Leaking Aboveground Oil Tanks Can Require Environmental Cleanups

By July 9, 2018
Leaking Aboveground Oil Tanks | ATS Environmental

All oil tanks are a potential environmental and safety hazard and must be inspected by licensed and certified professionals on a regular basis. The cost to clean up oil contamination caused by leaking tanks is extremely high, and often are not covered by homeowner’s insurance policies! The expenses can range from a few thousand dollars to over a $100,000.00 depending upon the extent of the oil leak and environmental damage. The home/building, the interior air, the soil, the underground water supply, rivers, streams, and even neighboring properties can become contaminated from just one oil tank leaking.

An aboveground oil tank located in the basement of a house can not only contaminate the interior of the home, but also the exterior soil and underground water supply. Sometimes aboveground, interior oil tanks will also leak oil into nearby streams and rivers which greatly increases the environmental damage and cleanup costs. In situations where the homeowner does not have the money to afford the high expenses involved with an environmental contamination cleanup, the local municipality will hire emergency contractors to do the work. The huge costs involved are then passed onto the property owner to pay. Here are just a few of countless articles about HAZMAT Teams being called to clean up residential home oil tank leaks:

State Environmental Department Help with Oil Spills

More than two million homes in New York are heated by fuel oil. Each year, hundreds of fuel oil spills from home heating oil tanks are reported to the NYSDEC Spills Hotline. These spills have resulted in contamination of basements, groundwater, wells and soils, and expensive cleanups that are often not covered by homeowner’s insuranceAn annual inspection of fuel oil storage tanks can prevent impacts to human health and the environment from leaks and spills. Some of the most common causes of home fuel oil spills are:

  • Failing storage tanks
  • Faulty fuel lines and connections
  • Collapsing tank legs and supports
  • Overflows during delivery

Inspection Checklist for Aboveground Storage Tanks

1. Bent, rusty, or wobbly tank legs or tank located on an unstable foundation.

2. Signs of rust, weeps, wet spots, or excessive dents on the tank’s surface.

3. Drips or any signs of leaks around the oil filter or valves.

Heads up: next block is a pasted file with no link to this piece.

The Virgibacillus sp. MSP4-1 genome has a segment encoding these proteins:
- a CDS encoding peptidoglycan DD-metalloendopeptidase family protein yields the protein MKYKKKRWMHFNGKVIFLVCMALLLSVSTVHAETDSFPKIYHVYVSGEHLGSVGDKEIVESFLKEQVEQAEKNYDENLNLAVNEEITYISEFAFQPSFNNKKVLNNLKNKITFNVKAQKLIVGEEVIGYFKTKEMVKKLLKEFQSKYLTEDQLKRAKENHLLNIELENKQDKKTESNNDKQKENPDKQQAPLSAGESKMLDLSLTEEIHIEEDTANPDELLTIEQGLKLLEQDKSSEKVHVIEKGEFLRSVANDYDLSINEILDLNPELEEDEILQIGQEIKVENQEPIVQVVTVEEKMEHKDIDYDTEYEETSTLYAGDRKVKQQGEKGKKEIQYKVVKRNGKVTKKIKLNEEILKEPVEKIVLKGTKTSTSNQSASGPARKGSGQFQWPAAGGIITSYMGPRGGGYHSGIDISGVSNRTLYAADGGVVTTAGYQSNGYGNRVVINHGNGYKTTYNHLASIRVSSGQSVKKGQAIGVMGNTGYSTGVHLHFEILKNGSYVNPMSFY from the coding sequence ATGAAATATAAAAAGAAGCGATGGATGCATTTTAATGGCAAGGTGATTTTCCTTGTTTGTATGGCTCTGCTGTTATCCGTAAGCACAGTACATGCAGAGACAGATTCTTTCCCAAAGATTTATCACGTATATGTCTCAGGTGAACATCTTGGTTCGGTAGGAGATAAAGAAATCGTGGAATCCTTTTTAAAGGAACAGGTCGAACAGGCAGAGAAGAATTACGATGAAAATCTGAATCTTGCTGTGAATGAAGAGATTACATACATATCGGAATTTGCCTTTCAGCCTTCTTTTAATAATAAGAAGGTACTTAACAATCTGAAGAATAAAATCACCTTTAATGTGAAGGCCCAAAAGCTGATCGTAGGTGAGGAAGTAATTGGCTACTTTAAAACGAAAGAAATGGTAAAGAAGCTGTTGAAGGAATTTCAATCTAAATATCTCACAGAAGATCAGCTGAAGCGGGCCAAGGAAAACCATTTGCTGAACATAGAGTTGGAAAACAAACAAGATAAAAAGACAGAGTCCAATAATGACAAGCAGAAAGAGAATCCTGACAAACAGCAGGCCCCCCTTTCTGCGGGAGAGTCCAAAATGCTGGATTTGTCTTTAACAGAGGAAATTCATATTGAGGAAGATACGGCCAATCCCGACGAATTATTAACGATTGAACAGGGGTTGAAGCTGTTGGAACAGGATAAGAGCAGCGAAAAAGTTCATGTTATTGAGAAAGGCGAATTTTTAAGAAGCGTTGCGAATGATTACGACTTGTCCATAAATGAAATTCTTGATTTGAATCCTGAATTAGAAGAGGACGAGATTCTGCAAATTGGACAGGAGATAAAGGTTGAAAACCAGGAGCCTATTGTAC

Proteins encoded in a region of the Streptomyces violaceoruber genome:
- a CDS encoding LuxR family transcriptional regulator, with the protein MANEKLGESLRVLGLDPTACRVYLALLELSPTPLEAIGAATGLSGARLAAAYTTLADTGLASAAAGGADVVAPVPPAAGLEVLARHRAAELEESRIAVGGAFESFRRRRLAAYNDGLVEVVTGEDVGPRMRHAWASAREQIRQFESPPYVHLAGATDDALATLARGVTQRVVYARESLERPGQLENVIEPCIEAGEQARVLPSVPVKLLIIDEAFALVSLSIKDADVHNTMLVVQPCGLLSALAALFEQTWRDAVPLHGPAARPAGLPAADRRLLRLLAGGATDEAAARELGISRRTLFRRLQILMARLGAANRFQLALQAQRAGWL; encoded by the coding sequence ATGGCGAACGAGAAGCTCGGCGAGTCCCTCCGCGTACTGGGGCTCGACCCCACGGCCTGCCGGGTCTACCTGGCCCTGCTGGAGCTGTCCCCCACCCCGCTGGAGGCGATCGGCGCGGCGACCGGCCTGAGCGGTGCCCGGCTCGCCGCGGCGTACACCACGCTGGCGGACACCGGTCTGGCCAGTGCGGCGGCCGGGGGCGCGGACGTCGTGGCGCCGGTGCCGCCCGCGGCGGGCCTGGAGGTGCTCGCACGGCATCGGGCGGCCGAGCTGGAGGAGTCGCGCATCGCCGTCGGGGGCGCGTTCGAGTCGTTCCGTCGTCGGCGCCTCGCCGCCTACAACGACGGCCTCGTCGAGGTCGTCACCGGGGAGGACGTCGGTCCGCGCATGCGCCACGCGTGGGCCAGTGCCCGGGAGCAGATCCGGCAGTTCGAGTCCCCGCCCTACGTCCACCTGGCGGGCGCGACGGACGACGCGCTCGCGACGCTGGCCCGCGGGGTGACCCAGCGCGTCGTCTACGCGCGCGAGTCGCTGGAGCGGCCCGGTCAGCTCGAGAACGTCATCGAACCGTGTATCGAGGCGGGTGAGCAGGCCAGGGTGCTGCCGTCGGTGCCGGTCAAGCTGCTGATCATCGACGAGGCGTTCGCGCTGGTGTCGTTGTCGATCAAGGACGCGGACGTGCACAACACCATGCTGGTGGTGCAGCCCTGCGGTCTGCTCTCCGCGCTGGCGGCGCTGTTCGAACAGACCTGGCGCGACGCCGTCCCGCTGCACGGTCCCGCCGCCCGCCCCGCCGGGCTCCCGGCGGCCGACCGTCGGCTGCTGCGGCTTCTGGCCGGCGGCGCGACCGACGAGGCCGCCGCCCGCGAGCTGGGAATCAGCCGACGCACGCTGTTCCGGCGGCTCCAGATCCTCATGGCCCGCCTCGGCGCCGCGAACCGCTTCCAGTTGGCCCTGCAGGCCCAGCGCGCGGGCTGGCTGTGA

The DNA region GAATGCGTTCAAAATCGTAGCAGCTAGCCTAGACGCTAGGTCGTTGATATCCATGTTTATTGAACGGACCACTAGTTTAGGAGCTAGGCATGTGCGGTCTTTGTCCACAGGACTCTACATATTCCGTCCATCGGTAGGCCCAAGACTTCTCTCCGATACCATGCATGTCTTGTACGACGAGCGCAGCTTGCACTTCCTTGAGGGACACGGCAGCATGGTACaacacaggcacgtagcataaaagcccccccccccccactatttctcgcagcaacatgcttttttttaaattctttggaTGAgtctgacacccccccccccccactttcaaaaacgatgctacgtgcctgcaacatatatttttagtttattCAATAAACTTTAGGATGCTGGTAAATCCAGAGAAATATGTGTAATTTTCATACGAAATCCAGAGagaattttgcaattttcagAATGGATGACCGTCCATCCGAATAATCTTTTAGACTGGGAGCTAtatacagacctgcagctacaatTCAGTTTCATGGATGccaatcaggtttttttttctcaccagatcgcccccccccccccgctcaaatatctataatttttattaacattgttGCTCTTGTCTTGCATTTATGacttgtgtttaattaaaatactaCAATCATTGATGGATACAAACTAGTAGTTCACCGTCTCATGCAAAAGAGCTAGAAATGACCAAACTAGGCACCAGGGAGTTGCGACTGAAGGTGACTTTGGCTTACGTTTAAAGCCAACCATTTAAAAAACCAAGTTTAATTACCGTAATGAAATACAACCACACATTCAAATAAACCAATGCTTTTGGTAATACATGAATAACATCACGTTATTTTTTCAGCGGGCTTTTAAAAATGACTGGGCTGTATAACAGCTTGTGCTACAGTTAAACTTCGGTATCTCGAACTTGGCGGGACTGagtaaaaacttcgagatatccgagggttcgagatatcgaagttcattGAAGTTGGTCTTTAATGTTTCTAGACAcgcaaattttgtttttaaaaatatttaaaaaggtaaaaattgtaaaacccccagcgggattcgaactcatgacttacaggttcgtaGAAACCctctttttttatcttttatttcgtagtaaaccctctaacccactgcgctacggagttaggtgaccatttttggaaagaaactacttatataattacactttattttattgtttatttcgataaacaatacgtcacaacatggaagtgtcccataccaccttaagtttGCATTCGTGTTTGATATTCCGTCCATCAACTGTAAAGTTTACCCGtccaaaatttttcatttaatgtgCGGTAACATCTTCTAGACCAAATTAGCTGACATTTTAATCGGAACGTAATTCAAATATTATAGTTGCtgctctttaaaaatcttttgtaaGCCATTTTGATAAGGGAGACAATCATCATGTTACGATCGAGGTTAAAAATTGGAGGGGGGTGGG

4. Fuel oil lines not covered in a protective casing – even if under concrete.

5. Overhanging eaves where snow and ice could fall onto the tank.

6. Stains on ground or strong oil odor around the tank location.

7. Browning, dying or loss of vegetation around the tank location.

8. Silent overfill whistle while tank is being filled – ask fuel delivery person.

9. Clogged or restricted tank vent due to snow, ice or insect nests.

10. Signs of spills around fill pipe or vent pipe.

11. Improperly sized vent pipes – ask fuel delivery person.

12. Cracked, stuck or frozen fuel level gauge or signs of fuel around it.

During an external or internal visual inspection required under any of the NJDEP testing protocols, the tank inspector looks for signs that may indicate threatened structural integrity. The external inspection must also include inspection of the support structures and related equipment. The structural integrity inspection is based on the tank’s construction material and may include but is not limited to:

  • Cracks or Leaks
  • Discoloration or Staining
  • Corrosion or Erosion
  • Delamination or Deformation
  • Settlement (uneven tilting)

What’s the lesson learned from all of this? Remember how important it is to have your oil tanks inspected on a regular basis by a licensed, certified, qualified and reputable inspection and testing company!

Are you concerned about an aboveground oil tank on your property?

Speak with one of our specialists!

About the Author

Guy Cozzi
Guy Cozzi

Guy Cozzi of Nemmar Consulting is a top-rated author of real estate books, dvds and websites. He has decades of experience as a licensed appraiser, home inspector, consultant, and real estate investor. He has been quoted as a real estate expert by the New York Times and many other publications. Guy has been a guest speaker on real estate investment TV shows and has taught thousands of people how to do home inspections, real estate appraisals, house renovations, and real estate investing. He has also advised many banks and mortgage lenders.


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